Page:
February 11, 2005

John 6: 1-16/ Crystal



This is one of the few stories that appears in all four gospels ... interesting.

"There is a boy here who has five barley loaves 6 and two fish; but what good are these for so many?"

... I've read that barley loaves are the food of the poor and that this line harks back to Kings 2: 42-44 ... A man came from Baal-shalishah bringing the man of God twenty barely loaves made from the first fruits, and fresh grain in the ear. "Give it to the people to eat," Elisha said. But his servant objected, "How can I set this before a hundred men?" "Give it to the people to eat," Elisha insisted. "For thus says the LORD, 'They shall eat and there shall be some left over.'"

Jesus said, "Have the people recline." Now there was a great deal of grass 7 in that place. So the men reclined, about five thousand in number.

... hmmm, people are eating Greek/Roman style (reclining)? A book I'm reading, The Questions of Jesus, mentions that there must have also been many women and children here as well, though they were'nt counted, making the number much higher than 5,000.

I agree with Laryy that this story is about sharing and maybe also about the idea that God will provide for us in surprising ways.

2 Comments:

At 11:55 PM, Blogger Meredith said...

When I read, "Have the people sit down." or "recline" I had the feeling Jesus was suggesting "Sit, quiet yourselves, take some time to enjoy this meal, this message." Indeed, spiritual nourishment is delightful when taken in and digested slowly, deliberately, with focused attention.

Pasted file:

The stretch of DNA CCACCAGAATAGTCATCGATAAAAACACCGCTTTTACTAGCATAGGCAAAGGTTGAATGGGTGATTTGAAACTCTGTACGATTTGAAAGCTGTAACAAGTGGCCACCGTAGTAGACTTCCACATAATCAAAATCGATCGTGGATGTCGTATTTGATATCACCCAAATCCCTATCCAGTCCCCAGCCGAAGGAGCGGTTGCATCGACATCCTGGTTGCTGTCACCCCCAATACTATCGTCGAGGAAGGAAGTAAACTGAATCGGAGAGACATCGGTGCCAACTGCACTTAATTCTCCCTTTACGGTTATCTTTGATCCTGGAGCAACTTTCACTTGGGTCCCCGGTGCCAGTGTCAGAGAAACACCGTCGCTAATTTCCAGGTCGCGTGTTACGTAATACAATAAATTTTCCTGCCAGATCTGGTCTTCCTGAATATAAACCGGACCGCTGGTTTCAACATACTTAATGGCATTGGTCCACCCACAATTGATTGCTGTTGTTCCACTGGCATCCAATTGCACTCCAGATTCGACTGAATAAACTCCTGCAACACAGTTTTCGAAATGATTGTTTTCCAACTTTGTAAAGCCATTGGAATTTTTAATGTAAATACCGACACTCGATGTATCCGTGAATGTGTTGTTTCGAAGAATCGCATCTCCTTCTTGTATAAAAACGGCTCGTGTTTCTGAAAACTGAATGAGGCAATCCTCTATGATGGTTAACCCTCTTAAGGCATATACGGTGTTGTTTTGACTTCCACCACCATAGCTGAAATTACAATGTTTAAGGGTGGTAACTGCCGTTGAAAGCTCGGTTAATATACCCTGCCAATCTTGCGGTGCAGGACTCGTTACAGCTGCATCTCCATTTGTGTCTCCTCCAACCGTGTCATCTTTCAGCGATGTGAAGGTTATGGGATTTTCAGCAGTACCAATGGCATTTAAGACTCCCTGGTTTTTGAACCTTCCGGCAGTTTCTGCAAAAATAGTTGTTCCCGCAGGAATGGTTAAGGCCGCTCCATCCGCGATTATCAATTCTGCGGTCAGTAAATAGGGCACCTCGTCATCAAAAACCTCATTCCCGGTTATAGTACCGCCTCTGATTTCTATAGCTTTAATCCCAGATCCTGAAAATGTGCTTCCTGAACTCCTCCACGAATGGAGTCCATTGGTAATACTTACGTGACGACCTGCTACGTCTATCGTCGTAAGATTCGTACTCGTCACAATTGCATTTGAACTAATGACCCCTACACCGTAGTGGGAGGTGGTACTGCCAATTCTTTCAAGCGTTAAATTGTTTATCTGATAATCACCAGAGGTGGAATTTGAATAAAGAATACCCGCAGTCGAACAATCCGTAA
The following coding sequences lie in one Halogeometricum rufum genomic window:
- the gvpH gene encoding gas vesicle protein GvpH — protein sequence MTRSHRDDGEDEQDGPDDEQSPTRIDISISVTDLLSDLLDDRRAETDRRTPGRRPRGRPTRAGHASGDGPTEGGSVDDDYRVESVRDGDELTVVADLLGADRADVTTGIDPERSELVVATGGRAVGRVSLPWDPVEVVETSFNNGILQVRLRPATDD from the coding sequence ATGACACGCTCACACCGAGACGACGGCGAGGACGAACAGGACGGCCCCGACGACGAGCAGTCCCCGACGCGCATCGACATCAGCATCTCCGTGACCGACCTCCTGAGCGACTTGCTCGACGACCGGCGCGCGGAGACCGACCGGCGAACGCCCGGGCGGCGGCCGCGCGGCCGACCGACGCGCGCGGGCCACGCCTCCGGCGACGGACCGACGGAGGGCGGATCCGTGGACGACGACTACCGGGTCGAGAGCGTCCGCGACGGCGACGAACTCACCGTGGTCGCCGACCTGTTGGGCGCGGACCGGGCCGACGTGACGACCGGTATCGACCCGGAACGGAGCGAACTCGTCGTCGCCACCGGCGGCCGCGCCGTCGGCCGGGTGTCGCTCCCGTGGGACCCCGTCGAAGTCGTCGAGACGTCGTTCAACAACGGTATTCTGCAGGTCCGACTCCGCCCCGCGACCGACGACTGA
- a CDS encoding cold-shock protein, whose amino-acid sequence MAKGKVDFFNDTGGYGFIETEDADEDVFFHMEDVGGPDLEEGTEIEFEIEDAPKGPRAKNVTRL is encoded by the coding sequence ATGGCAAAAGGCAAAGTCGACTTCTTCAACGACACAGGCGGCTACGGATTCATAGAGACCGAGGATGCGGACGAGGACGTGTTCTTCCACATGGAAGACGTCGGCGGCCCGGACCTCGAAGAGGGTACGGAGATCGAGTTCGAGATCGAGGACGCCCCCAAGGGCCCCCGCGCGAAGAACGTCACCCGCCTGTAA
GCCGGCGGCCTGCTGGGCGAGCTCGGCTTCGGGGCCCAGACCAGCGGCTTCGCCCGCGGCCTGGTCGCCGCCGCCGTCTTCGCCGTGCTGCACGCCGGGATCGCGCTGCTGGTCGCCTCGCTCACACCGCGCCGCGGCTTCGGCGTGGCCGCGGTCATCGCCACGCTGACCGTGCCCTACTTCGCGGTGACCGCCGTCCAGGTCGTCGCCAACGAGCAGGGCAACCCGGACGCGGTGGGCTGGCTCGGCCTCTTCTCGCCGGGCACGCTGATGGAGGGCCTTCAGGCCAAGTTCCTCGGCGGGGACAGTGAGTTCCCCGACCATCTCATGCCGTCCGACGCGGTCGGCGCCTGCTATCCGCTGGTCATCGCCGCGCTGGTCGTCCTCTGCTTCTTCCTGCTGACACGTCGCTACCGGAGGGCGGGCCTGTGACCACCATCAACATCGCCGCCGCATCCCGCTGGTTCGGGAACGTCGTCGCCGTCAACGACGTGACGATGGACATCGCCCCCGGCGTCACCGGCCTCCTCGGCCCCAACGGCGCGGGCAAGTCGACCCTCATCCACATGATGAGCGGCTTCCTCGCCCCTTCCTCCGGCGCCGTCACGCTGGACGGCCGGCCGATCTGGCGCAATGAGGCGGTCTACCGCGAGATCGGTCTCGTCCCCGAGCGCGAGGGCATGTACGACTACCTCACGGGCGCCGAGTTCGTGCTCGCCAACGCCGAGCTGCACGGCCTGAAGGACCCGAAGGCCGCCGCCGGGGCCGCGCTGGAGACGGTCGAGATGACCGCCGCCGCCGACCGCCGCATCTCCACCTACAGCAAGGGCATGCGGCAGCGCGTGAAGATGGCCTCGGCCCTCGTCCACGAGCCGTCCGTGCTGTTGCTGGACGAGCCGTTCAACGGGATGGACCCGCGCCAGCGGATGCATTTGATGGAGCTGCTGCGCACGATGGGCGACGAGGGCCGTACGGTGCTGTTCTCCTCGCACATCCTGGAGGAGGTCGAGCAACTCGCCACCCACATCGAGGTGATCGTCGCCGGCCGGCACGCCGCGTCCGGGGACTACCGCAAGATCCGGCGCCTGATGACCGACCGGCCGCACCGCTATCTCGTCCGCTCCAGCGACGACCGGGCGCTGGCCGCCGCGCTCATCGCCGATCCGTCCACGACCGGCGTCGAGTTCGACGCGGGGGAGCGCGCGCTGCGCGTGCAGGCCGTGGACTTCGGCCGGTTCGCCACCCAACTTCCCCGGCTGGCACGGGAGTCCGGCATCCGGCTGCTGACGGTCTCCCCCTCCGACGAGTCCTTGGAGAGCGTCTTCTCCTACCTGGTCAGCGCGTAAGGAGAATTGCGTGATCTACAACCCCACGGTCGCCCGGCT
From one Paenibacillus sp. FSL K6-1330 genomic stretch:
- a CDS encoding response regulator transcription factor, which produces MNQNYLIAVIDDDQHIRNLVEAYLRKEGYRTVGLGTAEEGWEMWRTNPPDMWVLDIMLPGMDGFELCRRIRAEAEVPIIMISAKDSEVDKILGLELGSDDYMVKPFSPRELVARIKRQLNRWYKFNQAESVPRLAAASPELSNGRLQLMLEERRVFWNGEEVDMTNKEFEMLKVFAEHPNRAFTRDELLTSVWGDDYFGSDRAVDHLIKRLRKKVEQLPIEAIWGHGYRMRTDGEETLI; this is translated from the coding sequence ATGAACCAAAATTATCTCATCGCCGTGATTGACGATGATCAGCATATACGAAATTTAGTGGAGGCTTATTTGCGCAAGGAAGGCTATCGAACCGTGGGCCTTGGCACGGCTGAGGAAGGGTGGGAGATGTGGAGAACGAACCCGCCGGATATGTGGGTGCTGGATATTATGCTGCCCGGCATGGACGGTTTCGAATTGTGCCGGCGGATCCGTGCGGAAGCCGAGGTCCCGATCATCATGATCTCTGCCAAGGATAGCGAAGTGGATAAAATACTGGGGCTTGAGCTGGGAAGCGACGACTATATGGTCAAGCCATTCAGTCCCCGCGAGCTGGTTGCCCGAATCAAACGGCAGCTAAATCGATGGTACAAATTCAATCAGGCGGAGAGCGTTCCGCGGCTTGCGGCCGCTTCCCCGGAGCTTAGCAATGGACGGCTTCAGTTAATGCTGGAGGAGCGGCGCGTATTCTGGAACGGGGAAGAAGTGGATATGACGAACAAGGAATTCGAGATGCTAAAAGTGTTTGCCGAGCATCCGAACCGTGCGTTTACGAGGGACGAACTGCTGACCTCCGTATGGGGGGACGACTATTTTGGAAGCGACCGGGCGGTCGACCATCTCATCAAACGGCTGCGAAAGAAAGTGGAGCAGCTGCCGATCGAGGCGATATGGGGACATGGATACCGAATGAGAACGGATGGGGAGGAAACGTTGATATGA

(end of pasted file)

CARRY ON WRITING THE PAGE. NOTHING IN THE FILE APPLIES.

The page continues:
At 7:33 AM, Blogger david said...

Questions without final answers.

Barley loaves were the food of the poor and fish would be from the local fisherman's catch -- again likely working poor at least. And a child.

At the same time this child shares with 5000 men and an unnamed number of women and children. Is this a holiday? Who are they? Are they well to do enough not be at work? And where did they come from?

I'm asking because I'm wondering if the poor child shared with those who were better off.

And we all agree this is about sharing. As if the multiplication of loaves and fishes was a harder mircale to wrap our modern rationalist minds around than changing water into wine. Or rising from the dead.

 

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